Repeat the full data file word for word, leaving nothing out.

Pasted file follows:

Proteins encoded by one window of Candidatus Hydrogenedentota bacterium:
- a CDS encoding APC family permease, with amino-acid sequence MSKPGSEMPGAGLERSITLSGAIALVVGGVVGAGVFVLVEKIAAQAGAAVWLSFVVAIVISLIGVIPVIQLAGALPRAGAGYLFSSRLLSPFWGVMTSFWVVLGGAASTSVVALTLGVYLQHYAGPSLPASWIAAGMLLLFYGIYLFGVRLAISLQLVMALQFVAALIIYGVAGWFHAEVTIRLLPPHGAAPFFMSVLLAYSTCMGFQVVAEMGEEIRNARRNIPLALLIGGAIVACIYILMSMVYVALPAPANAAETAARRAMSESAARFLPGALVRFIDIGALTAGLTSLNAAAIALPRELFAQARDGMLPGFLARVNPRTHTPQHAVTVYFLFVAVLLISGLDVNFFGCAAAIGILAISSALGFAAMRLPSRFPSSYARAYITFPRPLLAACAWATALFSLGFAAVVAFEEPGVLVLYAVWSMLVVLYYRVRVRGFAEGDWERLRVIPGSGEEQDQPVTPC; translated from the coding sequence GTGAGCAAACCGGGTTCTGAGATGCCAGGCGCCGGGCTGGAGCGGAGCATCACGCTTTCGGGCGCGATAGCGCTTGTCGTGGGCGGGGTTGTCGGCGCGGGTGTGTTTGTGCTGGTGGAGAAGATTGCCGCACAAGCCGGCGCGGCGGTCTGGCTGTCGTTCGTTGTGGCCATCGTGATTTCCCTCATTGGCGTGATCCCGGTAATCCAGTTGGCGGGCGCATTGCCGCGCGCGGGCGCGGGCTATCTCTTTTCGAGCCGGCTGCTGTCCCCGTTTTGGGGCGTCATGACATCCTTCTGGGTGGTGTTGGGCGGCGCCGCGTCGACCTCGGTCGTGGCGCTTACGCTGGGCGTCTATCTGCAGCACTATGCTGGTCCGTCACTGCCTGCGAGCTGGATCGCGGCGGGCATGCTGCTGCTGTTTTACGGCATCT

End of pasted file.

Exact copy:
Proteins encoded by one window of Candidatus Hydrogenedentota bacterium:
- a CDS encoding APC family permease, with amino-acid sequence MSKPGSEMPGAGLERSITLSGAIALVVGGVVGAGVFVLVEKIAAQAGAAVWLSFVVAIVISLIGVIPVIQLAGALPRAGAGYLFSSRLLSPFWGVMTSFWVVLGGAASTSVVALTLGVYLQHYAGPSLPASWIAAGMLLLFYGIYLFGVRLAISLQLVMALQFVAALIIYGVAGWFHAEVTIRLLPPHGAAPFFMSVLLAYSTCMGFQVVAEMGEEIRNARRNIPLALLIGGAIVACIYILMSMVYVALPAPANAAETAARRAMSESAARFLPGALVRFIDIGALTAGLTSLNAAAIALPRELFAQARDGMLPGFLARVNPRTHTPQHAVTVYFLFVAVLLISGLDVNFFGCAAAIGILAISSALGFAAMRLPSRFPSSYARAYITFPRPLLAACAWATALFSLGFAAVVAFEEPGVLVLYAVWSMLVVLYYRVRVRGFAEGDWERLRVIPGSGEEQDQPVTPC; translated from the coding sequence GTGAGCAAACCGGGTTCTGAGATGCCAGGCGCCGGGCTGGAGCGGAGCATCACGCTTTCGGGCGCGATAGCGCTTGTCGTGGGCGGGGTTGTCGGCGCGGGTGTGTTTGTGCTGGTGGAGAAGATTGCCGCACAAGCCGGCGCGGCGGTCTGGCTGTCGTTCGTTGTGGCCATCGTGATTTCCCTCATTGGCGTGATCCCGGTAATCCAGTTGGCGGGCGCATTGCCGCGCGCGGGCGCGGGCTATCTCTTTTCGAGCCGGCTGCTGTCCCCGTTTTGGGGCGTCATGACATCCTTCTGGGTGGTGTTGGGCGGCGCCGCGTCGACCTCGGTCGTGGCGCTTACGCTGGGCGTCTATCTGCAGCACTATGCTGGTCCGTCACTGCCTGCGAGCTGGATCGCGGCGGGCATGCTGCTGCTGTTTTACGGCATCT